The 2019 Long Cloud Youth Theatre presents Breaks, a worthwhile dreamlike escape from everyday life. Written by Ben Wilson and directed by Keegan Bragg, this ambitious show offers an eclectic collection of stories inspired by the concept of breaks and all its forms. It is whimsical, dark, funny and not entirely what I expected.
The night’s entertainment was divided into four chapters. The first chapter, Work Break, assumes the most literal interpretation. The audience is privy to a hospitality workers’ break room where gossip and general moaning ensue. A simple black-curtain backdrop separates us from the busy cafe backstage. It’s Evie’s (Sam Wahlers) last day, Richie’s (Stella Henderson) first day and Carol’s (Katie Alexander) worst day on the job.
If you’re expecting more work-place gossip, the next story may take viewers by surprise. Break-Out tells the fantastical tale of four orphans and their attempt to escape the clutches of their headmistress (Charlie Tilly). Tilly plays the role with a hilariously shrill delivery. The shift in tone is jarring but lighting, sound and set design by Becky Boyce and Ethan Morse work extremely well together to build the dreamy spectacle. The black curtain used in the first chapter draws back to reveal a stunning white linen and fairylit fort, which could have been plucked from a seven-year-olds dreams. Giant jellyfish made of pulsing umbrellas serve as fascinating props as the children make a watery escape. The actors flash torches at scary circus performers, who move only in the dark - like Doctor Who’s horrifying weeping angels.
I loved seeing how well the cast moved together, sometimes like parts of the same machine. Ensemble dances like the orphans’ ‘Blue Danube’ ballet and the finale’s giant puppetry are among my favourite moments. Cast and crew shine together and it's great to see they enjoy sharing the spotlight. Their dedication to their production is obvious.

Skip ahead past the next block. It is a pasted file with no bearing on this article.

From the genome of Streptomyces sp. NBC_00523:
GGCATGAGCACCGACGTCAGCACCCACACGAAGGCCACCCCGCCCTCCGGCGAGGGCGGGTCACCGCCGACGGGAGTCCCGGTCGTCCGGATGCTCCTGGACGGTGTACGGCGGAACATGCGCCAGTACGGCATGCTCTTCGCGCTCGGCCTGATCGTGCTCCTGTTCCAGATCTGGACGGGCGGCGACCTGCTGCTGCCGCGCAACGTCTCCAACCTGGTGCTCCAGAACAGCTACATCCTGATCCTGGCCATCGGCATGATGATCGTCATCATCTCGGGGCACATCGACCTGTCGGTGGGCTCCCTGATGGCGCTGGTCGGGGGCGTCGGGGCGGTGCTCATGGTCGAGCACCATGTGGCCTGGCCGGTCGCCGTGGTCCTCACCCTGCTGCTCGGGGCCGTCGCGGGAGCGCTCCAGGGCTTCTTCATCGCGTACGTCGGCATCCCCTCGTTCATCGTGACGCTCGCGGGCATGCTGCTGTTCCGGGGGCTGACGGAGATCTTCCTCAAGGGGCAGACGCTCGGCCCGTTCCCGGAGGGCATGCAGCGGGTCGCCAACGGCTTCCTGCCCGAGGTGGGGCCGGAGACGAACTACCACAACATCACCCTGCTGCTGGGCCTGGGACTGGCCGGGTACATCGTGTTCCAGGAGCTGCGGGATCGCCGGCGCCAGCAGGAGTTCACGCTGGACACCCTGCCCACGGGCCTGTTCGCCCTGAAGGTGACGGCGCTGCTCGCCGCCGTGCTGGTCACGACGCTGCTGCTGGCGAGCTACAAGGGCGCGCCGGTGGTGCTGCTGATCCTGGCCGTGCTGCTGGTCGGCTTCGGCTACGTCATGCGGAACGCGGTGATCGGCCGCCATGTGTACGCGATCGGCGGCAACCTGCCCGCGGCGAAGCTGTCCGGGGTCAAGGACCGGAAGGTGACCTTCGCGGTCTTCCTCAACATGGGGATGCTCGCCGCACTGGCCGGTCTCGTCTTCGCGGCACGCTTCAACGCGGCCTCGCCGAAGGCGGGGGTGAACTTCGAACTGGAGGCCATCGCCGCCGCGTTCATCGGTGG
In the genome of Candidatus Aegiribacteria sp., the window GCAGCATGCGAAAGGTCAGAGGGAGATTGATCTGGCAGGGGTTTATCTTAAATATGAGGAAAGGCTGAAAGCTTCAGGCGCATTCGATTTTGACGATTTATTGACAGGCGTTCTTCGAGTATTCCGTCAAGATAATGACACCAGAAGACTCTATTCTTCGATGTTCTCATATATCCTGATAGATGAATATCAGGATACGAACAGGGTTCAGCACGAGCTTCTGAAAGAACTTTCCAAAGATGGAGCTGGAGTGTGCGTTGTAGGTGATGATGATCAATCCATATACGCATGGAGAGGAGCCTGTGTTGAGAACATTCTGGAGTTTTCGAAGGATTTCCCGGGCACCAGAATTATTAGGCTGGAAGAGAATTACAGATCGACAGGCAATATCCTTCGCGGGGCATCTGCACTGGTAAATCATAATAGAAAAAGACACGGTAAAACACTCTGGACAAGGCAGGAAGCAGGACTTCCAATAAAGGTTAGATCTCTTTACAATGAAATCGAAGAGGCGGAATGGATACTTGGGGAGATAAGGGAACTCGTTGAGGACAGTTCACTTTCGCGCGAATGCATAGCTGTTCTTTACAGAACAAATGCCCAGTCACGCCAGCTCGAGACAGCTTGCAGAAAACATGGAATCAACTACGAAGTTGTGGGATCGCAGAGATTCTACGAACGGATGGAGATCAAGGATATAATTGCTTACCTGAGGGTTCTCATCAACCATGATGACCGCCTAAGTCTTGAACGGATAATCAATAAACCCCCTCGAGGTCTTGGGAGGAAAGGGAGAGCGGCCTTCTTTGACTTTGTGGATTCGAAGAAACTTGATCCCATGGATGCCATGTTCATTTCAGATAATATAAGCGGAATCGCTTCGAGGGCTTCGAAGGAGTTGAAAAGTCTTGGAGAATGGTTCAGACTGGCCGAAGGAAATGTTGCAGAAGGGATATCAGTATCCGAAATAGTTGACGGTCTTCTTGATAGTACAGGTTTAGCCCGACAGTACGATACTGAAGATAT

Next up, Emma (Brit O’Rouke) and David (Morse) deal with their parents’ impending divorce in Break-Up. This segment is the unexpected heavyweight. Since Breakout, the audience is once again grounded, and the characters drive the scene in a subdued lounge setting. The satisfying chemistry and build between the two actors is excellent.
Ironically, for a play about breaks this two-hour show had no interval. At times, especially the last chapter, the production felt quite long and a bit wordy. Both the ambitious set and prop-heavy choreography creates Breaks’ biggest challenge: transitions. Despite the actors’ and stage hands’ best efforts, the breaks between chapters feel long and awkward. The lyrical songs playing over the wrestling of props unfortunately aren’t enough to keep reality sufficiently suspended.
Long Cloud Youth Theatre have devised a very interesting and surprising piece of work in their 14th year. Get lost in Wilson’s wonderland at Te Whaea D10 Space at 8pm until 18th November. Opening night was full, book your tickets here.